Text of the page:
End of World Market

End of World Market

Allow me to tone down the seemingly alarmist meaning of the words: “End of World Market”.  “End of World Market” refers to a style of portfolio management that treats most risks as a risk that has the potential to move the market to a 50% decline.  Pretend for a moment that you and I are living during the revolutionary war.  We live in upstate New York.  It is the beginning of the war.  After several initial skirmishes most able bodied men have joined the military effort.  Most families have moved into the fort.  The fort guards a long west and east view of the Mohawk River.  The location is strategic.  In this situation I am the private.  I am walking the parapet built at the top and behind the fort’s log wall.  The parapet allows me to walk guard duty all around the perimeter of the fort.  Luckily for me the platform keeps my body behind the wall, but every so many yards there is a gap in the wall that allows me to look out at the view to determine what events might be unfolding.  I have a perfect view at some locations up and down the river, but clearly the farther away the object the hazier the determination as to what exactly I can see.  This particular night, walking guard duty, I am approached by the Commander of the fort….you!  You look me in the eye and say: “Private with the war having just started, it seems like we have no friends, everyone is an enemy… the British, the Indians, loyalists, and possibly even the French trappers. You and I have an enormous responsibility.  We have given shelter to any of the families in the valley that want it.  We have all the soldiers stationed in the fort.  And, we have been charged with guarding the western frontier.  It is rumored that the British are planning a 3 pronged attack to separate the colonies.  The British could easily send an army from the west along the Mohawk River.”  My response is: “yes sir, the situation while stable tonight could easily become the most grave.  What are your orders?”  You the commander say, “Take no chances, if you see someone approaching, and you think they pose a danger, you are ordered to shoot.”  I say, “But, what if I am not sure?”  You say, “Pull the trigger!”  I say, “Yes but what if it is a mistake and I shoot a good guy?”  And you say, “That is just the risk we are going to have to take!”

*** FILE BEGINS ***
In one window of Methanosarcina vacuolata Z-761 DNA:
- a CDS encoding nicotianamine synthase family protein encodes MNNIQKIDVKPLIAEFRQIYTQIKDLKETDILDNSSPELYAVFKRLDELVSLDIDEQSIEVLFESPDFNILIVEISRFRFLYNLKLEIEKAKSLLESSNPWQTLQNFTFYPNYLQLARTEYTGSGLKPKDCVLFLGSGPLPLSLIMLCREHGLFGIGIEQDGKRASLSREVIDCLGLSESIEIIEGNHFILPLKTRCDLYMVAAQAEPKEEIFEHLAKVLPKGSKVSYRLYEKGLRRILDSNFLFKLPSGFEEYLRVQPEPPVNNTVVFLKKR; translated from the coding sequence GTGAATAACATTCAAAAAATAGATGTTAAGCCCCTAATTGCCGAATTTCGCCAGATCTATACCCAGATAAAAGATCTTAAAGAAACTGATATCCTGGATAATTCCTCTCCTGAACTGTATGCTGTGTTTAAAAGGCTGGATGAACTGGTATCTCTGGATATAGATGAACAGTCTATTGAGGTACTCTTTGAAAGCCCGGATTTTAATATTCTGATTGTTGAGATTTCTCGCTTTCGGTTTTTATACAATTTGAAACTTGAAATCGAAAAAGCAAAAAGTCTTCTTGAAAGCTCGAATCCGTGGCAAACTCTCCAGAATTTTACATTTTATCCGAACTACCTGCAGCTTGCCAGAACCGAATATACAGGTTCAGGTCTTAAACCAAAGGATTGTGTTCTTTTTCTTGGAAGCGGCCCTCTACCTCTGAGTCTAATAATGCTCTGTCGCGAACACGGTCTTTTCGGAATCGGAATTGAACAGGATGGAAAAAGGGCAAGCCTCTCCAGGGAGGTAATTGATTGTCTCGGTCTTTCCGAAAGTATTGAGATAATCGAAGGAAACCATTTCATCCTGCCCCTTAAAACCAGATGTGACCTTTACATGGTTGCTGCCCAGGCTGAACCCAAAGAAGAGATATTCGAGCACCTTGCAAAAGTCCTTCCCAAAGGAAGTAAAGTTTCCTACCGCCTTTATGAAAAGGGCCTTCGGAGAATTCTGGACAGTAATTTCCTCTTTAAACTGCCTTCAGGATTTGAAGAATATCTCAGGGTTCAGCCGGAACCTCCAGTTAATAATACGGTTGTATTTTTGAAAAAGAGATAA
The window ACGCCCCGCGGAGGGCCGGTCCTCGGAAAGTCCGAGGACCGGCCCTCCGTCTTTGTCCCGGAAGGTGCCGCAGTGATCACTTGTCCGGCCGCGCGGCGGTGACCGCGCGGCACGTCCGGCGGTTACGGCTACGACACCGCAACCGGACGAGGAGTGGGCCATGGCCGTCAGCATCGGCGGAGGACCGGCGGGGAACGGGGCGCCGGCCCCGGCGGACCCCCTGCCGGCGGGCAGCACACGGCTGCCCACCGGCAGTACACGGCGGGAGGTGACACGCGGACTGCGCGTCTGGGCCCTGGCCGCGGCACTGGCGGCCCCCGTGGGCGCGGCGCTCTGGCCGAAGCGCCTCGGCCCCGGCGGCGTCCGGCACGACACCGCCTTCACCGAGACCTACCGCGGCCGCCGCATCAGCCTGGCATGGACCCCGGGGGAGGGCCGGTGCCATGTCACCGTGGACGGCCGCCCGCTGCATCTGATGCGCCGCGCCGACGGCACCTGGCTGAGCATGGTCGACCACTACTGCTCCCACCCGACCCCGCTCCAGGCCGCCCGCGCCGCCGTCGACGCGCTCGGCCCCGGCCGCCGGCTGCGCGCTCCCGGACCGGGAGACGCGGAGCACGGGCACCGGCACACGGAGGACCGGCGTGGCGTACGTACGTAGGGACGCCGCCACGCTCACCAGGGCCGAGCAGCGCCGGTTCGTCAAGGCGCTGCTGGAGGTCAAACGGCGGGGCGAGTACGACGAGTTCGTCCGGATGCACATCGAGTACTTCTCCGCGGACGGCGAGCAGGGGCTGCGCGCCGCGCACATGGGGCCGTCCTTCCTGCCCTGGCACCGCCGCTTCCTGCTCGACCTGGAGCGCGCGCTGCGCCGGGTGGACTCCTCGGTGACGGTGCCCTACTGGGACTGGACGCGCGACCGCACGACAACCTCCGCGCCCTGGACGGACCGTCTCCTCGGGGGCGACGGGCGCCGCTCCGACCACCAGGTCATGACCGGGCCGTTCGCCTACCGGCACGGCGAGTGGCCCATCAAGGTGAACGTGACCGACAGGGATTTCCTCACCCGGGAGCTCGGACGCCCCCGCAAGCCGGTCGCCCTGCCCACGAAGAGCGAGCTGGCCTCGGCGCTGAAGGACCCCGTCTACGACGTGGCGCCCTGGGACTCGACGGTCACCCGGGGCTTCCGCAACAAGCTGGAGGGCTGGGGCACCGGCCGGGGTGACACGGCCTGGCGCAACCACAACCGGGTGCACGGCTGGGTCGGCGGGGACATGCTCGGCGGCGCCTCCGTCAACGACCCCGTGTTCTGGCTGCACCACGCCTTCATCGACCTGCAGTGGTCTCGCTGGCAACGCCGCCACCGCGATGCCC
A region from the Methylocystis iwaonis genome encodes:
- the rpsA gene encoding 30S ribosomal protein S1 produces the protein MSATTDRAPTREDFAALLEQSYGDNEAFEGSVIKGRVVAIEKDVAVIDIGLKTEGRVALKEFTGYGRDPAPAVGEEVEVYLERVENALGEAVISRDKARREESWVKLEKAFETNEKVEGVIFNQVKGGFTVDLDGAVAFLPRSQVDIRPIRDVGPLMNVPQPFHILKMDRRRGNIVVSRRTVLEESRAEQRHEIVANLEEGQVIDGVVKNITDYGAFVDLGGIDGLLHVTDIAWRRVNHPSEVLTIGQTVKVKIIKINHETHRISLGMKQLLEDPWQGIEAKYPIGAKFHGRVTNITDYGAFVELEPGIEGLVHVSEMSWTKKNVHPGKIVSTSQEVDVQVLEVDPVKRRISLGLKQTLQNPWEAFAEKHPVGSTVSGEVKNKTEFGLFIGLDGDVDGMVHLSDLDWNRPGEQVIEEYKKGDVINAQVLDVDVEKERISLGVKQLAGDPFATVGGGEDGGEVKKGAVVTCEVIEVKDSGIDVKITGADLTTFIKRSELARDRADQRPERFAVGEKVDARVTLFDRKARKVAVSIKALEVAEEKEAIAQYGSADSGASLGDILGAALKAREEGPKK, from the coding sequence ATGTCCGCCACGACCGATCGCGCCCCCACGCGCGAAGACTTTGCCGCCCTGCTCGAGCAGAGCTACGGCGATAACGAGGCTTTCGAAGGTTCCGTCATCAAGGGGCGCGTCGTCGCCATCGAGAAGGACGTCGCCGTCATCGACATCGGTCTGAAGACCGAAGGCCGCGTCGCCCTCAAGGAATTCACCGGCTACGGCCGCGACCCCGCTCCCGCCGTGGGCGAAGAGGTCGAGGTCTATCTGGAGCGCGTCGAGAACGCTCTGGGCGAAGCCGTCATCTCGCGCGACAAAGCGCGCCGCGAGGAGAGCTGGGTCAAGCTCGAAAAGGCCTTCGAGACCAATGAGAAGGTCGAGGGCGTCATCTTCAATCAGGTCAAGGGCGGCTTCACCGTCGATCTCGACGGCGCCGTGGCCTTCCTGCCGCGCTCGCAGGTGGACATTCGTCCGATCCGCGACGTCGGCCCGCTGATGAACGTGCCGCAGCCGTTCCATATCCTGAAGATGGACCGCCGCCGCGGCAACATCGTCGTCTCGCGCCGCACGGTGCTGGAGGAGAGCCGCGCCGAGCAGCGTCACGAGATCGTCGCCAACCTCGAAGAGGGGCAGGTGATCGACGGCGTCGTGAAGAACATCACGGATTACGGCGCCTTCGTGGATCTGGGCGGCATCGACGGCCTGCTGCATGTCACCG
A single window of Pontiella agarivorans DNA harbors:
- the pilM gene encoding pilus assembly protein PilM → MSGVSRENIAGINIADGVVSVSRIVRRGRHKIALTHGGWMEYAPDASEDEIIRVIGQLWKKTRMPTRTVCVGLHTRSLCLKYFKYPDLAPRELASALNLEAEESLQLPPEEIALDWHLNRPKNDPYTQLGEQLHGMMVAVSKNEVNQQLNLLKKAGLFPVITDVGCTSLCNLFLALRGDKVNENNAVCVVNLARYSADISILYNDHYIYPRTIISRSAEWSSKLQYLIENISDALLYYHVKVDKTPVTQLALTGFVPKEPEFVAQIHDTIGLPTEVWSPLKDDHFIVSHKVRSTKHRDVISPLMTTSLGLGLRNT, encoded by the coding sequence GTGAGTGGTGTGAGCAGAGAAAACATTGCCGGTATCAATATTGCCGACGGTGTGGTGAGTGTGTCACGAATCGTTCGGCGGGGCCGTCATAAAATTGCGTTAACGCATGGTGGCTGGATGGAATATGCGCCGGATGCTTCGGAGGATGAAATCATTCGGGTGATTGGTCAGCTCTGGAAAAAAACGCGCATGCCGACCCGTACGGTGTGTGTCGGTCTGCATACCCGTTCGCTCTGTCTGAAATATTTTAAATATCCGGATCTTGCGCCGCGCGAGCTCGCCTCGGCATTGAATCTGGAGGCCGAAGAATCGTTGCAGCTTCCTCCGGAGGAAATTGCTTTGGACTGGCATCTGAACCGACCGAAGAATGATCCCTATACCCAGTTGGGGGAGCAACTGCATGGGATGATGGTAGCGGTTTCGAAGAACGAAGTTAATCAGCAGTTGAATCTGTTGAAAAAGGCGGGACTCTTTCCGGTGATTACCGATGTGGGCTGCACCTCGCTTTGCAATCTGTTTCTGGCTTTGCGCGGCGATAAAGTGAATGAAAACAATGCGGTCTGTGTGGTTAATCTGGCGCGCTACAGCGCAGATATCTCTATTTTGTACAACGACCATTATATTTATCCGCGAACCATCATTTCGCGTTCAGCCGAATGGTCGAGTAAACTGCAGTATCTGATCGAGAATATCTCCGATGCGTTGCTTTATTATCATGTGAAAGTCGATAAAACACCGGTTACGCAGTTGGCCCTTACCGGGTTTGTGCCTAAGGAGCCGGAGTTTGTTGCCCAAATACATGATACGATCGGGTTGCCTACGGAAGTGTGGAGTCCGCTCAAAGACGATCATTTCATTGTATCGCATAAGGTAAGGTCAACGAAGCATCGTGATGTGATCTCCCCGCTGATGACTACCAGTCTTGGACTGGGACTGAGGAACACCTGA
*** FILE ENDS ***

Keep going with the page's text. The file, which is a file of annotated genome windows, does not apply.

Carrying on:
“End of World” portfolio management is willing to take the risk that protecting against all risks may wind up being too cautious.  It would be an interesting lesson in market history to track down all the seemingly innocuous risks that have been the tipping point for an ensuing market decline.  In this case I am going to rely on your understanding that there have been plenty of those times.  Or more blatantly stated, there have been times where seemingly from out of nowhere the market and the economy have headed down.  Or more importantly, the decline as played out in your mind and your life has been a surprise.  

It is hard to believe that the revolutionary war was one long unending battle.  No breaks. Every day was cloudy.  The selection of native deer, trout, and turkeys simply disappeared into the woods.  It was gruel and hard tack for all.  In much the same way a money management strategy that is designed to be constantly vigilant may simply encounter sunny days… in fact long periods of sunny days.  A valid strategy must allow for positive periods in the capital markets.

The classic problem with static strategies is that they do not allow for flexibility.  Allocation strategies that hide behind the “Pie Chart” image are just those strategies.  As the commander of the fort, do you make one determination of risk that never changes?!  The war is nearly over, clearly the danger is less, but I (the guard) am still told to shoot to kill….even if they (the theoretical bad guys) know the passcode?

“End of World” Market management is a solution because it establishes in advance what the range of risk management is to be.  Let’s say that in the tightest of all situations, the percent allowed in stock is only 15%.  When we have a string of sunny days in the market the percent allowed is 60%. The range of risk management is 45%!  What is critical is that the guards are still posted.  The families may be out of the fort, holding a venison roast, but the guards are still looking for any sign that signifies they need to run for the fort.

“End of World Market” management is precisely that:  predesigned to be careful, any movement in the bushes is treated as suspicious and justifies returning to the fort; but, predesigned to allow for sunny days in the market.  My proposition is that money management strategies will work even when they are designed to be flexible.  And in the next articles you will see how clearly defined strategies like “End of World Market”, “Normal Market” and “Beat the Market” strategies can be present in the same overall portfolio.

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